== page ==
1. Transactional Email Notifications via Auth0 for Applications


    Transactional email notifications are crucial for applications to communicate with users for various scenarios, such as account verification, password resets, alerts, and other notifications. Integrating Auth0 with your application can help manage, authenticate, and send emails to the users.

    In the context of implementing this with Pulumi, the main resources we will be dealing with are:

    • Auth0 User: Represents a user in Auth0.
    • Auth0 Email: Configures email providers and settings in Auth0.
    • Auth0 Hook: Hooks are functions that get executed in response to specific trigger events in Auth0. We can use hooks for sending transactional emails after specific events such as user registration.
    • Auth0 Action: Actions represent reusable pieces of logic that execute flows, such as sending an email upon successful user sign-up.

    Below is a Pulumi Python program that demonstrates how to set up Auth0 users and configure an email provider for transactional emails via hooks or actions (we'll be using hooks in this example). This will allow the application to send emails to the users after certain events, like user registration.

    import pulumi import pulumi_auth0 as auth0 # Example of creating an Auth0 user that might receive transactional emails auth0_user = auth0.User("example-user", connection_name="Username-Password-Authentication", # Typically the default DB connection in Auth0 email="user@example.com", password="A very strong password 123!", # Always encourage using a strong, secure password email_verified=True, # This is set to true for the sample, but in a real scenario it might be false initially until the user verifies their email app_metadata={ # App metadata can store information that does not change in user interactions "roles": ["subscriber"], # Example role }, user_metadata={ # User metadata can store user attributes like preferences "theme": "dark", }, ) # Example of setting up an email service that Auth0 can use for transactional emails auth0_email = auth0.Email("example-email", name="example-email-provider", credentials={ "smtp_host": "smtp.example.com", "smtp_port": 587, "smtp_user": "smtp-user", "smtp_pass": "smtp-password", }, default_from_address="no-reply@example.com", ) # Example of a hook that sends an email after a new user registration auth0_hook = auth0.Hook("send-email-on-registration", script="""module.exports = function (user, context, cb) { // This is a Node.js code that will be run by Auth0 after a new user registration // Replace it with your email sending logic and customize it as per your needs. const userEmail = user.email; const sendEmail = (email) => { // Logic to send the email console.log(`Send welcome email to ${email}`); // ... add more code to handle email sending }; sendEmail(userEmail); cb(); // Do not forget to call the callback at the end! };""", trigger_id="post-user-registration", # Specifies the trigger event that Auth0 will use to execute this hook enabled=True, ) # Export some of the resource attributes for external usage or reference # (e.g., in a CI/CD pipeline, or when referencing the user's information elsewhere) pulumi.export('auth0_user_id', auth0_user.user_id) pulumi.export('auth0_email_name', auth0_email.name) pulumi.export('auth0_hook_id', auth0_hook.id)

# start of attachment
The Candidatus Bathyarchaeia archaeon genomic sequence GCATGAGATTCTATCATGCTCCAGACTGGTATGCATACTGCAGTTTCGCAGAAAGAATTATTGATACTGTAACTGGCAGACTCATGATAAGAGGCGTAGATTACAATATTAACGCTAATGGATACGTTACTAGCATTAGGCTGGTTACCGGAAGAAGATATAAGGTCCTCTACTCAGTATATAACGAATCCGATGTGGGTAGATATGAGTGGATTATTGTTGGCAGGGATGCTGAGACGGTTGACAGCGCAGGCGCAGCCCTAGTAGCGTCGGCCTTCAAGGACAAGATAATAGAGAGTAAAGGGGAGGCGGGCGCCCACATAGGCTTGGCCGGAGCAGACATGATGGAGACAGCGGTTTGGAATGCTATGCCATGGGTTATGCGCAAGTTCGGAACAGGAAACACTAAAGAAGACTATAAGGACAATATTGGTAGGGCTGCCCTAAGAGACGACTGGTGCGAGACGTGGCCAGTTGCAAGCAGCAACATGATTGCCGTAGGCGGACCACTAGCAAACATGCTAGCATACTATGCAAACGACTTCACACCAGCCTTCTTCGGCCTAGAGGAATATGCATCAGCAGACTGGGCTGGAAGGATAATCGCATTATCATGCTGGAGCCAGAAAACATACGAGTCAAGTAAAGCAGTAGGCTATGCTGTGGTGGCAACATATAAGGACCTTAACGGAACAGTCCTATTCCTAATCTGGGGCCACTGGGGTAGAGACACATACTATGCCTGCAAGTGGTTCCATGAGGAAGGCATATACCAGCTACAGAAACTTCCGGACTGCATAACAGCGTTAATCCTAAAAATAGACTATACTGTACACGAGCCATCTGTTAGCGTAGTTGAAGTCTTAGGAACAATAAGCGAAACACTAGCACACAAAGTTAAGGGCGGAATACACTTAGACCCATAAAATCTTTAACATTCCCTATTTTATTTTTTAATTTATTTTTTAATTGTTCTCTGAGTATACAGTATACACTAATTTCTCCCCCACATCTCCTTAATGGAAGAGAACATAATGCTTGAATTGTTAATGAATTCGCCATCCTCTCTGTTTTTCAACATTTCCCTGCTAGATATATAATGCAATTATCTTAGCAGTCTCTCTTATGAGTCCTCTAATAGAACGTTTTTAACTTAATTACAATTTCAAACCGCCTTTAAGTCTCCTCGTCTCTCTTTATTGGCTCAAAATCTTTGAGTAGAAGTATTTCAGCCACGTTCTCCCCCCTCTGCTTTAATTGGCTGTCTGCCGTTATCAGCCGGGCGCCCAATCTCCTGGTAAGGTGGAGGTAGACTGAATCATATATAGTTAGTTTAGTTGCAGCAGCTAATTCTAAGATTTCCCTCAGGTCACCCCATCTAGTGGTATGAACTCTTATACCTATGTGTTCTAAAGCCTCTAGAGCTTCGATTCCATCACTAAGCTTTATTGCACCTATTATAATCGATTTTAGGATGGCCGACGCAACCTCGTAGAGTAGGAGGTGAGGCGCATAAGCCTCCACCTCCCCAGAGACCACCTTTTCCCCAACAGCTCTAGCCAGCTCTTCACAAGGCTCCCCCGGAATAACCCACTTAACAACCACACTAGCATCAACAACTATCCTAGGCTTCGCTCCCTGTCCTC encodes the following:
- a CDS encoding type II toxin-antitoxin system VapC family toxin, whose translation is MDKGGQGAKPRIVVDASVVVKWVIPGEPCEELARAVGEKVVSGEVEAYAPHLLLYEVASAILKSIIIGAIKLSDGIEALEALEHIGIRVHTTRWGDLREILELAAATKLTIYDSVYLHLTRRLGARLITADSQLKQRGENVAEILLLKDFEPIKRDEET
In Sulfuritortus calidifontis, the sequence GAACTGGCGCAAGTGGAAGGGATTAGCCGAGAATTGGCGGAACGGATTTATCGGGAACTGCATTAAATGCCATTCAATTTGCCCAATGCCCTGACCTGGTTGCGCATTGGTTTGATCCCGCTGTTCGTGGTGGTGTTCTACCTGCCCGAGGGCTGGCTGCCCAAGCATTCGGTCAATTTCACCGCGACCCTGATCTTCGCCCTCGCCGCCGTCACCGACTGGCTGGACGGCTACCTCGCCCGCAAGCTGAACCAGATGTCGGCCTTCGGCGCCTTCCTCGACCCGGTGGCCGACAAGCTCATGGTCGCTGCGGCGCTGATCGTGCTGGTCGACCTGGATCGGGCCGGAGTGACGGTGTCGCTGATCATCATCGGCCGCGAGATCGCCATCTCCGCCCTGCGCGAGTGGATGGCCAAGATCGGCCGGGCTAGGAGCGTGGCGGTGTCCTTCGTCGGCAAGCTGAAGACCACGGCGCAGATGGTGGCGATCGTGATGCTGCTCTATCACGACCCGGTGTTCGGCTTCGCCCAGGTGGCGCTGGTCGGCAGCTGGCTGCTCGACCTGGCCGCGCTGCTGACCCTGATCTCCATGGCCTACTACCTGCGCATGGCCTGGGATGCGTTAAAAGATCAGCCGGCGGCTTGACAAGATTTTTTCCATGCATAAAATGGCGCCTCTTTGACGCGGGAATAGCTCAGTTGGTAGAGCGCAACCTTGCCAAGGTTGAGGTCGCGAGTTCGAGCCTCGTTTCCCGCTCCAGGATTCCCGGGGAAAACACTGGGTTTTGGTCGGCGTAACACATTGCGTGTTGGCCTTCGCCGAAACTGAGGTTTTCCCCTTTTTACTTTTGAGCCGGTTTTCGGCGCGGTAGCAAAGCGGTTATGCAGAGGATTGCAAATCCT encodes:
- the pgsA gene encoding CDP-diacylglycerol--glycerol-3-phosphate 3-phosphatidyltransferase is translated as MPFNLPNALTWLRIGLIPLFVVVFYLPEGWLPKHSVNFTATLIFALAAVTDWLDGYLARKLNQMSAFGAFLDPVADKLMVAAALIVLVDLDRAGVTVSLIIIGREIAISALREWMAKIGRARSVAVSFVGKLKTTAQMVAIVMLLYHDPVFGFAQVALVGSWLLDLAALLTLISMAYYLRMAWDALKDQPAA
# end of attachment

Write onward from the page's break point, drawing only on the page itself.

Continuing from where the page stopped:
In this program:

    • An Auth0 User is created with an email address, password, and metadata. This represents a user in your Auth0 system. Metadata is used to store information about the users, such as their roles and preferences.

    • An Auth0 Email service is configured to use an SMTP provider with host details, and a default "from" address is set.

    • An Auth0 Hook is put in place, triggered by post-user-registration. When a new user registers to your application, the hook will execute Node.js code (you can adapt this to your email sending logic). The provided script is a placeholder where you can add your email sending functionality using your SMTP server or an email API.

    Remember, after you've written and applied your Pulumi configuration, you would need to configure the email service provider with proper authentication credentials, which might differ based on your email service provider.

    By exporting ids and names of the resources, we can retrieve their identifiers when we run pulumi up, which is handy if we need to reference these resources outside of our Pulumi program. For example, you might need the user ID to make updates to the user in a separate administrative script or the hook ID to debug why an email might not have been sent after registration.

    The script used in the auth0_hook is a simple console log in JavaScript that simulates sending an email. In a real implementation, you would replace this with actual email sending logic, possibly using a third-party library or API that interfaces with your selected email service provider.